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A plant with a deep root system which obtains water from the groundwater or the capillary fringe above the water table.



a plant with an extremely deep root system that uses groundwater as its source of moisture. A classical example is the date palm (Phoenix dactylifera), which grows on oases in the Sahara and the Arabian Peninsula. (An ancient Arabic proverb says that the date palm has its head in fire and its feet in water.) Phreatophytes occur in the subtropical eucalyptus forests on the eastern coast of Australia. They serve as indicators of the depth and salinity of the groundwater. For example, the licorice (Glycyrrhiza glabra) is an indicator of fresh water at depths of 5 to 10 m, and Halostachys caspica indicates salt water at depths of 5 to 15 m. Typical phreatophytes include many desert and semidesert plants, for example, camelthorn (Alhagi camelorum), tamarisk (Tamarix), and Achnatherum.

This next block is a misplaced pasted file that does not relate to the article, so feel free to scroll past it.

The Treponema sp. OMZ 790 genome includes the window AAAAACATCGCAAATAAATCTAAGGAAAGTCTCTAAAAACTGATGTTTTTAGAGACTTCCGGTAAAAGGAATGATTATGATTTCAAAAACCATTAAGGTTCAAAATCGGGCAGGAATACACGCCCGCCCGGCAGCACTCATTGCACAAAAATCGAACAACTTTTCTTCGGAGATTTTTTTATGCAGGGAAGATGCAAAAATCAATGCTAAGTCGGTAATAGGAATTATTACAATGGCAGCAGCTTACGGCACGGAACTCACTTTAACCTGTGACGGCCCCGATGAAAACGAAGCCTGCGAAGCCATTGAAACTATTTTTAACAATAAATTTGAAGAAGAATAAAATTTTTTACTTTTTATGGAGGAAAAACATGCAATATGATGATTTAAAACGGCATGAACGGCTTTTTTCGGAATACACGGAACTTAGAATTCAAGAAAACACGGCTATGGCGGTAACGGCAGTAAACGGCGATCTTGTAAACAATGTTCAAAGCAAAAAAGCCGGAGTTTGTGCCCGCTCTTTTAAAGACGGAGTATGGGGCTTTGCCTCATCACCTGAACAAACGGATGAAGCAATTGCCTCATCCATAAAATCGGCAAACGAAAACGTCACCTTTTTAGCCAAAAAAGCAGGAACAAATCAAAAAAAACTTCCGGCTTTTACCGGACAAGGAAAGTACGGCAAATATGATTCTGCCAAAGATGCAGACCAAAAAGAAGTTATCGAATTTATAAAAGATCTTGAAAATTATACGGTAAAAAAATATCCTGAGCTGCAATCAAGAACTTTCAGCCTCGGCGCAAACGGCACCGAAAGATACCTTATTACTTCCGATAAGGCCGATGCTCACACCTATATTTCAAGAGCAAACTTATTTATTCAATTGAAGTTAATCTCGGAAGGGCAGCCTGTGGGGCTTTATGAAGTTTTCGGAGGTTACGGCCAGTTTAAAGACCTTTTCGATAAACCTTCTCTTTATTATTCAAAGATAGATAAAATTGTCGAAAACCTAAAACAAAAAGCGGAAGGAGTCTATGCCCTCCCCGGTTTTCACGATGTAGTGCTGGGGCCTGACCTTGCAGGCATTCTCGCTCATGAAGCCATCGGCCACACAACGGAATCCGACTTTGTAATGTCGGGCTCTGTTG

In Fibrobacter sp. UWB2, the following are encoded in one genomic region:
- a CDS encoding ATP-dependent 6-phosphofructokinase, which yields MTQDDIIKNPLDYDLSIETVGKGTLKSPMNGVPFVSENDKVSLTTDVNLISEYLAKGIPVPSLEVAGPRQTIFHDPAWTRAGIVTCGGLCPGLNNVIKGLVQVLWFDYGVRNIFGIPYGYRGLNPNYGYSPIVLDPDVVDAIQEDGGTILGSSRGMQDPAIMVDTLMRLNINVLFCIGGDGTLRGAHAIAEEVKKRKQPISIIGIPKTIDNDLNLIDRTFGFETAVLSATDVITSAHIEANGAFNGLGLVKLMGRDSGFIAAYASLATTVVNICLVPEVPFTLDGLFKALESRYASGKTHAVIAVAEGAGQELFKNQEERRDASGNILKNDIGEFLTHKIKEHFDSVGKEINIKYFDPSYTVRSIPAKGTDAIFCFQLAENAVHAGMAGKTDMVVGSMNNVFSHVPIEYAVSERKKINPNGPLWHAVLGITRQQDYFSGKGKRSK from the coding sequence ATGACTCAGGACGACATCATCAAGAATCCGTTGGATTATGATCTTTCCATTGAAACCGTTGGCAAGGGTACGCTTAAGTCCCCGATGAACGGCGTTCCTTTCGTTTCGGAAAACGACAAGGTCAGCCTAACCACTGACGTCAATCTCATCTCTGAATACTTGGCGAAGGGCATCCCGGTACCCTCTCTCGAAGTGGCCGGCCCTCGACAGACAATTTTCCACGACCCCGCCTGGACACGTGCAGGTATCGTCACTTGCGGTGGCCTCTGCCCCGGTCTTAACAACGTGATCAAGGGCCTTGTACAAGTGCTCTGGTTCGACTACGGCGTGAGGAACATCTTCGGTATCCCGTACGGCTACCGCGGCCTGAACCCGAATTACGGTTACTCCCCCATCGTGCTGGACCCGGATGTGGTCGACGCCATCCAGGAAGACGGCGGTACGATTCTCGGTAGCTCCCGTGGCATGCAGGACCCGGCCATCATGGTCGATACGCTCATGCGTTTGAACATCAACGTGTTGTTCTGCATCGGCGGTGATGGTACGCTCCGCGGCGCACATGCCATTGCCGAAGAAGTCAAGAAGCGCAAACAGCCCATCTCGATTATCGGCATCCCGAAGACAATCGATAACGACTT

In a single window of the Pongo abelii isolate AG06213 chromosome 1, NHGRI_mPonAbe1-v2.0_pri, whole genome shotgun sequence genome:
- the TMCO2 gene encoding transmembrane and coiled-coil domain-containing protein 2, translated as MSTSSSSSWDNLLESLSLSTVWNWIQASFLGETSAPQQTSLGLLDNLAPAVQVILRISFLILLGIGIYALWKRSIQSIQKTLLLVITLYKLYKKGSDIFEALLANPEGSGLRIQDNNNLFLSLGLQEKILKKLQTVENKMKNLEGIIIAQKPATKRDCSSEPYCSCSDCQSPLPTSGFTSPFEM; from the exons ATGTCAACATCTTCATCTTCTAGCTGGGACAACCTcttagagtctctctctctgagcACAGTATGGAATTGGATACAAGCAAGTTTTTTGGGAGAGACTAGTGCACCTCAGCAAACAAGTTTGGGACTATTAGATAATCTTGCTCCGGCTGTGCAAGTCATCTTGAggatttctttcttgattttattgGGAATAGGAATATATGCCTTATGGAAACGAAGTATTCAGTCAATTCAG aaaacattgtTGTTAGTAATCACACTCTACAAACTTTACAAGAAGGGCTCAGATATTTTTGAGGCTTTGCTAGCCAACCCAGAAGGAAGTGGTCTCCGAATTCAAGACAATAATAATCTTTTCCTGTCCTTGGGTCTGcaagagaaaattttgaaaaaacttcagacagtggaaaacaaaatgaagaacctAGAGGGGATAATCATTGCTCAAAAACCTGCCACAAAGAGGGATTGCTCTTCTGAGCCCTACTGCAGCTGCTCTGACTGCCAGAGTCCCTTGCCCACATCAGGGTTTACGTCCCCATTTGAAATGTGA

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0 maf, and phreatophyte and operational efficiency losses of roughly 0.
Management of phreatophyte and riparian vegetation for maximum multiple use values.
Ash Meadows NWR represents an area that supports phreatophytes, as well as facultative and obligate wetland vegetation, that serve as indicators of surface and groundwater resources.
provided that removal of phreatophytes was not a way to increase a water
eradication of phreatophytes or hydrophytes" as an acceptable
to the phreatophytes may be brought under reasonable control.
Water use by Tamarix ramosissima and associated phreatophytes in a Mojave Desert floodplain.